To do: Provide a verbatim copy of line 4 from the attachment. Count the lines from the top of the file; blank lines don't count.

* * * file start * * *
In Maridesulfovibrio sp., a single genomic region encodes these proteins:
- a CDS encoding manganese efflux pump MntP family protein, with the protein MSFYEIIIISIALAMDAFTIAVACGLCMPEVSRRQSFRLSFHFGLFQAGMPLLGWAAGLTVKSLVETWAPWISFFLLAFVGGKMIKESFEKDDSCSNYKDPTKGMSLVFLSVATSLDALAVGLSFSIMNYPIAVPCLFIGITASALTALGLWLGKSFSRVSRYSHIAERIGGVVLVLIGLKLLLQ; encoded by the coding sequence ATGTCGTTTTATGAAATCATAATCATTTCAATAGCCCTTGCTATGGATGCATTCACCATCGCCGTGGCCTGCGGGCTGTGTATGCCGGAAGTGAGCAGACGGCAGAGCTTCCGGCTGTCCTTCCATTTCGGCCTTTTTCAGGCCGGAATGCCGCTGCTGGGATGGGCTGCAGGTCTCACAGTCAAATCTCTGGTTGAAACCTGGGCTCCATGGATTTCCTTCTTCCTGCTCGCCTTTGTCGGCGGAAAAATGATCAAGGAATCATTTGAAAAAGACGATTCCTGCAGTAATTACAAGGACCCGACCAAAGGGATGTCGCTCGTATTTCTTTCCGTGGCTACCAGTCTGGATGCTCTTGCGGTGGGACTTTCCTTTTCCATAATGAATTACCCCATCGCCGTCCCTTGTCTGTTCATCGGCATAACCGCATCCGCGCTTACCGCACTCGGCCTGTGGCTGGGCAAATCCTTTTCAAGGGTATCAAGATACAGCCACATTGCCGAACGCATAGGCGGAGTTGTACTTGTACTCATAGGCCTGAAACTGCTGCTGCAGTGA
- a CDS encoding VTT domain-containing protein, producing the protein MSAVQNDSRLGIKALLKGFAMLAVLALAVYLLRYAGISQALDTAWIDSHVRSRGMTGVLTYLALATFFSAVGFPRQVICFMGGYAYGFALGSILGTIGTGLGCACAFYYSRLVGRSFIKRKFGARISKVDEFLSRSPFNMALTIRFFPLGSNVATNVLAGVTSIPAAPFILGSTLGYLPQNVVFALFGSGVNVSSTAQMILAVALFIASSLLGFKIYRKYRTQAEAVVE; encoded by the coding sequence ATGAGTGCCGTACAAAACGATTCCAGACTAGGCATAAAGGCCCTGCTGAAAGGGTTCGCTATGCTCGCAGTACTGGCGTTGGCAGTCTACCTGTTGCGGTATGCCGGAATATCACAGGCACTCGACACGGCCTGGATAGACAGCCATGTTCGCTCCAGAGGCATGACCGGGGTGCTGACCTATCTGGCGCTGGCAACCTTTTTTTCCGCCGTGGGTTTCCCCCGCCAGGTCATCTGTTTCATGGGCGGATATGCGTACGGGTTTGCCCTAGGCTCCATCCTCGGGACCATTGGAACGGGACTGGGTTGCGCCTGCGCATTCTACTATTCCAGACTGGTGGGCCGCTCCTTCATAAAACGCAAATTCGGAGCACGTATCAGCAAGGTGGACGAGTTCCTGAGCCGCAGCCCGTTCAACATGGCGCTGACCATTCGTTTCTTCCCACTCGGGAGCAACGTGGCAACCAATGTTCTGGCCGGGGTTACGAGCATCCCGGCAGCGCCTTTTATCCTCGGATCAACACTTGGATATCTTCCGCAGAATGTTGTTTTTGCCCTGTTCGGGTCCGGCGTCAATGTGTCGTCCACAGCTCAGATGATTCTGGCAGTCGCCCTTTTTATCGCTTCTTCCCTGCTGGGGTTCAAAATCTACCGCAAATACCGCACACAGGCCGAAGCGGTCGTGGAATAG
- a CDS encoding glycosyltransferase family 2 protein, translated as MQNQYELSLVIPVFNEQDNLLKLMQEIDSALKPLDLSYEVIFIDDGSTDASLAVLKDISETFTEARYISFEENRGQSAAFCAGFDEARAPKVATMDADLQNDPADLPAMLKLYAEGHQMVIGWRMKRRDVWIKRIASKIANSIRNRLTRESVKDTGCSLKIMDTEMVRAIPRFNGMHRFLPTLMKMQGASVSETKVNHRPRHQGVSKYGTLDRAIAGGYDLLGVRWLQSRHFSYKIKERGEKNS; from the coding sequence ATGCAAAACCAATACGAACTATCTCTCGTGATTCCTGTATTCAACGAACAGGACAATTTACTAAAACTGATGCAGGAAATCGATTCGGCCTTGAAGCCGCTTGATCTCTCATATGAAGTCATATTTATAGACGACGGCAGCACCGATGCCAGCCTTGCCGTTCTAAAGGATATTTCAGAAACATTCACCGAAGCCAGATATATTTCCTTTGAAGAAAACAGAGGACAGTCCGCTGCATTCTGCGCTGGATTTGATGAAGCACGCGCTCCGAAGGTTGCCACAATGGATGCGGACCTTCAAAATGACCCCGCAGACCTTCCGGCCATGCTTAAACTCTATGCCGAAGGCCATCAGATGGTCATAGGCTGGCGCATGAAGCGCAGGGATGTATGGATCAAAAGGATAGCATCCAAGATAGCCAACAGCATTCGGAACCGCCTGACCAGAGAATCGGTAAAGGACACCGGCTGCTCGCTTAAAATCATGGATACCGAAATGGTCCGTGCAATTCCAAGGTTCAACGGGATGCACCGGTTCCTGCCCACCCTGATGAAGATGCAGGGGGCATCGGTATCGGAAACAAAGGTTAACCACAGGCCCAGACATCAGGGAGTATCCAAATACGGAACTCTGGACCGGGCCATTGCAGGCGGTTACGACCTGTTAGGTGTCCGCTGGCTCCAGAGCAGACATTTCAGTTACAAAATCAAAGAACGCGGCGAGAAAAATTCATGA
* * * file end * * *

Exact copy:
- a CDS encoding glycosyltransferase family 2 protein, translated as MQNQYELSLVIPVFNEQDNLLKLMQEIDSALKPLDLSYEVIFIDDGSTDASLAVLKDISETFTEARYISFEENRGQSAAFCAGFDEARAPKVATMDADLQNDPADLPAMLKLYAEGHQMVIGWRMKRRDVWIKRIASKIANSIRNRLTRESVKDTGCSLKIMDTEMVRAIPRFNGMHRFLPTLMKMQGASVSETKVNHRPRHQGVSKYGTLDRAIAGGYDLLGVRWLQSRHFSYKIKERGEKNS; from the coding sequence ATGCAAAACCAATACGAACTATCTCTCGTGATTCCTGTATTCAACGAACAGGACAATTTACTAAAACTGATGCAGGAAATCGATTCGGCCTTGAAGCCGCTTGATCTCTCATATGAAGTCATATTTATAGACGACGGCAGCACCGATGCCAGCCTTGCCGTTCTAAAGGATATTTCAGAAACATTCACCGAAGCCAGATATATTTCCTTTGAAGAAAACAGAGGACAGTCCGCTGCATTCTGCGCTGGATTTGATGAAGCACGCGCTCCGAAGGTTGCCACAATGGATGCGGACCTTCAAAATGACCCCGCAGACCTTCCGGCCATGCTTAAACTCTATGCCGAAGGCCATCAGATGGTCATAGGCTGGCGCATGAAGCGCAGGGATGTATGGATCAAAAGGATAGCATCCAAGATAGCCAACAGCATTCGGAACCGCCTGACCAGAGAATCGGTAAAGGACACCGGCTGCTCGCTTAAAATCATGGATACCGAAATGGTCCGTGCAATTCCAAGGTTCAACGGGATGCACCGGTTCCTGCCCACCCTGATGAAGATGCAGGGGGCATCGGTATCGGAAACAAAGGTTAACCACAGGCCCAGACATCAGGGAGTATCCAAATACGGAACTCTGGACCGGGCCATTGCAGGCGGTTACGACCTGTTAGGTGTCCGCTGGCTCCAGAGCAGACATTTCAGTTACAAAATCAAAGAACGCGGCGAGAAAAATTCATGA